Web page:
Scene 31 fades out to the sound of the street, hold black screen, slowly fade in sound of swimming pool water hitting the side of the pool as street sounds fade out. Slowly fade in to surface of swimming pool on a sunny Dallas day. Pan to Richard and Taylor lying down in pool chairs, wearing only swim trunks and sunglasses. Without raising his head, Taylor picks up a beer, sips from it, and replaces it on the poolside cement. The two of them lie there, tanning in silence for a few more moments.
I'm really getting into fourth year.
They lie there for a bit longer, then Richard rises, stretches, and takes off his sunglasses. He stands and dives into the pool. We follow Richard's dive until his feet are submerged, then start fourth year montage music.
Cut to Richard at his desk, filling out an application.
Cut to Taylor in a suit, getting a headshot picture taken.
Cut to Carolyn reading Iserson's book, "Getting Into a Residency: A Guide for Medical Students." [We have a copy]
Cut to Richard sitting in an attending's office.
Dr. Black, I'm hoping you can, um, support my residency application with a favorable letter of reference.
Dr. Black stares at Richard for a few moments.
Favorable letter of reference?
How about just a letter of reference.
Richard jumps on it. He stands up, and shakes Dr. Black's hand.
Sounds good. Thank you Dr. Black.
Cut to Richard lifting weights with Taylor.
Cut to Richard filling out more applications.
Cut to Richard, Carolyn and Taylor in a bar.
I've always thought of you as an internist.
dreading the thought of it
Uch, those patients...
How about anesthesia? They don't deal with patients.
You know it's not really the patients, it's the doctors I can't stand. Besides, I didn't come to medical school to learn how to put people to sleep.
frustrated, but not overdone
Okay Richard, then why did you come to medical school?
Richard contemplates this question for the first time in a few years.
I don't know. For the wrong reasons.
Hey - the only people pathologists deal with are dead! How about pathology?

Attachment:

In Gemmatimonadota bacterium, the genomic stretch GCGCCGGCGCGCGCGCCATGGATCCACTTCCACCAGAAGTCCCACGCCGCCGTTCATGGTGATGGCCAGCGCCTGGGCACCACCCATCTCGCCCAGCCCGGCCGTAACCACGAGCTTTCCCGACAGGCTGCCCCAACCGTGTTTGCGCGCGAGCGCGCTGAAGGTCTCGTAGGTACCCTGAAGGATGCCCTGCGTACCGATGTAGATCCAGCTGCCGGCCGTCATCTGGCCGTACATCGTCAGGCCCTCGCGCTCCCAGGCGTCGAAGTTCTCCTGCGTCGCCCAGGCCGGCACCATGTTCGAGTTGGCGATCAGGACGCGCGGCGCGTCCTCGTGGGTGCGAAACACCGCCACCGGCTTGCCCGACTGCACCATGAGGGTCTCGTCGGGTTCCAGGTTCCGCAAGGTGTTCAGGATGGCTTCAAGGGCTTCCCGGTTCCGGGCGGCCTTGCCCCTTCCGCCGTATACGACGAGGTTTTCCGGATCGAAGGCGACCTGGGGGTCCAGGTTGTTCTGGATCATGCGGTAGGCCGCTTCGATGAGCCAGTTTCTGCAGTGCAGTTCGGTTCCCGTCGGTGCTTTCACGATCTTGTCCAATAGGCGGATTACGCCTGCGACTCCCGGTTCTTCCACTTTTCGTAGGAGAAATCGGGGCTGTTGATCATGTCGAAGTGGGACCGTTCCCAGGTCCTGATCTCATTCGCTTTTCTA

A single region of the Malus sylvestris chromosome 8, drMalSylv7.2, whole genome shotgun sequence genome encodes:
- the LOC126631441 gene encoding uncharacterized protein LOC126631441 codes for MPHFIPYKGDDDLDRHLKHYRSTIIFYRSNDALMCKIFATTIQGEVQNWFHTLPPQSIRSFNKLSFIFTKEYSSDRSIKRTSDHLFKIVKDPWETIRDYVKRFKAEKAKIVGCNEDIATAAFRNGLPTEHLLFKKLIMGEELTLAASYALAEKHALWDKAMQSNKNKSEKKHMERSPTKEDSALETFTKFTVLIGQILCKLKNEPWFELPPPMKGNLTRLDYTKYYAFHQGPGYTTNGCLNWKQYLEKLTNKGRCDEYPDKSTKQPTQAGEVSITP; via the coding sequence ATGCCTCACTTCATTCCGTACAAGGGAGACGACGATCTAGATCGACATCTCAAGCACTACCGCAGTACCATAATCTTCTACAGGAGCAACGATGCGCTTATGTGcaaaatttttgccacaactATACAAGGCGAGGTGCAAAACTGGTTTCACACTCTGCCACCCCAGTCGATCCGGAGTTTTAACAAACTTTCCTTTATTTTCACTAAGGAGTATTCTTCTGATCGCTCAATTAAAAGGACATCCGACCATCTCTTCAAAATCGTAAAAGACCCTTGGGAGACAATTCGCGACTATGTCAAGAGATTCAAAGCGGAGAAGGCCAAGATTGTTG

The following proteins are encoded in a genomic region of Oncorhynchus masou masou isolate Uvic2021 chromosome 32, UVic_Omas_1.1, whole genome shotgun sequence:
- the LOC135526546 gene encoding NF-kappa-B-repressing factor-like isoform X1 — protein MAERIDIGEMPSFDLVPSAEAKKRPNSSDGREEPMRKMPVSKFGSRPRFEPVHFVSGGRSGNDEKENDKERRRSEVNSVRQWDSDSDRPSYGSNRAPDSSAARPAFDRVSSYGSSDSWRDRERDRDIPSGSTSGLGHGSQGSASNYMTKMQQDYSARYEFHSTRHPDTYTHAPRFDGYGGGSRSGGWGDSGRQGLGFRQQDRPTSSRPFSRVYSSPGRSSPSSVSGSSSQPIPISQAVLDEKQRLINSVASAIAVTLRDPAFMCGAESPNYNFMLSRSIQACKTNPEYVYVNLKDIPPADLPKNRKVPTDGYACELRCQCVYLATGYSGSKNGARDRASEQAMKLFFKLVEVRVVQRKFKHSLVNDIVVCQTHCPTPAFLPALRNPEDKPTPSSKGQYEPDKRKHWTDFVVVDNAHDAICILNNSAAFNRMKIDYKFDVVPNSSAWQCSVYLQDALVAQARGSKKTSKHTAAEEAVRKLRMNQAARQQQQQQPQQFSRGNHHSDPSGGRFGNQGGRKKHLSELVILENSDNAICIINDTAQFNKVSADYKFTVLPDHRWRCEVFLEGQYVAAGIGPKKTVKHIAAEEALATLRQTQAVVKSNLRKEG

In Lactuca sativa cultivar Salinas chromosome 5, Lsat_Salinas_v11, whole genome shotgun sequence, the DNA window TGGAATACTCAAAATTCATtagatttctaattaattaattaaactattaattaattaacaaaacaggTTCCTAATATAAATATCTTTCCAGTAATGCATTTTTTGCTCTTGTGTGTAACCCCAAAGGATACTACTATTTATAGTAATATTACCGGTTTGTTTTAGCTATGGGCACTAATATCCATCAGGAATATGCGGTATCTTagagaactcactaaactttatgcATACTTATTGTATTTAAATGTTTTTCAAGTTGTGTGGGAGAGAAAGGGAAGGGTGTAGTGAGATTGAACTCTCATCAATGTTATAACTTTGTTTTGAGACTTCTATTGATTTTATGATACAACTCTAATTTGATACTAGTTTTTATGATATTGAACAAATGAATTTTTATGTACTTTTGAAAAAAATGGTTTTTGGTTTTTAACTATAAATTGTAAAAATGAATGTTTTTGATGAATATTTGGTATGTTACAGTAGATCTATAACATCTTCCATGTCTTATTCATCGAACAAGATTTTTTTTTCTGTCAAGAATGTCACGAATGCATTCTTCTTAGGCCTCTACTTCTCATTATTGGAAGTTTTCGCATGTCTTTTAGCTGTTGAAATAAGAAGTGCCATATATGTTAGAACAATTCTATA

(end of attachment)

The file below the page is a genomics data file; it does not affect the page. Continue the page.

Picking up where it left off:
Richard doesn't even hear the question, he's still thinking about all the wrong reasons he came to med school. Hold Richard, pensive, for a few moments.
Cut to Becker interviewing. He's wearing a sharp suit and sitting with his legs crossed, obviously very comfortable in this environment.
Well Becker, your academic record is impressive.
The interviewer reviews the papers on his desk, presumably Becker's application, visibly impressed.
Your board scores in particular set you apart from other applicants.
I agree. I suppose I did manage to squeeze in a few study sessions while I was doing the bench work for my research project on bedside troponin assays, which was published in last month's Journal of Cardiology.
Interviewer raises his eyebrows; Becker pulls out a paper from his inside coat pocket.
I know that you've been busy putting the finishing touches on your ARB dosing study protocol, so in case you let that issue slip past you I brought a reprint.
Interviewer, smiling, takes the paper.
Cut to Richard interviewing. His suit is more than a few sizes too small, and he leans up on his knees, fidgeting, looking down at the ground, visibly uncomfortable. Interviewer looks at Richard for a few moments, silently trying to figure out why he's being a weirdo. He writes on his pad.
How are you today, Richard?
Richard does not look up from the ground. He is miserable, and unconsciously sabotaging the interview. He speaks as if he doesn't have complete command of the language.
That's all we get. The interviewer looks at him with eyes of pity, and continues to write on his pad.
I see you only applied to transitional programs. Have you not decided on a specialty?
Richard fidgets for a bit and finally looks up at the interviewer, who tries to hold Richard's gaze, but Richard looks down again.
Well you know how it goes. The baggage people lost my suit.
Pan to Interviewer 2's confused face.
Cut to match day celebration. Two exuberant female fourth-years, Josie and Elsie, holding both of the other's hands, trade match day info. Josie's eyes are wide with excitement.
Elsie pauses for effect, looking like she's about to explode.
I'm going to Portland!!!!
Both girls shriek at the top of their lungs and jump up and down, not letting go of the other's hands. After a few moments of this, Elsie dutifully returns the favor.
What about you?
Another pause. Josie is panting with pent-up enthusiasm.
They freak out, again, jumping up and down, exclaiming how they're going to be neighbors and how amazing that is. While this is happening, pan to Richard and Taylor. They're sitting down, talking calmly.
So what are you going to do?
I don't know. For some reason I feel kinda relieved I didn't match. Maybe I'll take the year off.
Fourth year montage music stops, cut to swimming pool and Richard's head emerging from the water at the other end of the pool, as if he dove in and swam the length of the pool underwater. He slowly wades toward the edge of the pool, revealing Carolyn, who is standing in the pool, reading a magazine on the poolside. Richard wades up next to her, friendly-close but not romantic-close. Carolyn keeps reading. Richard turns around so that he's facing the opposite direction as Carolyn (facing the length of the pool), puts his elbows up on the poolside, and arches his back so as to absorb as much sun as one can while standing in a pool. They both stand in silence, Carolyn reading, Richard sunning.
Fade in the sounds of graduation and leave the audience with these sounds and the image of Richard and Carolyn in the pool for a few seconds before cutting to scene 33. Cut to black.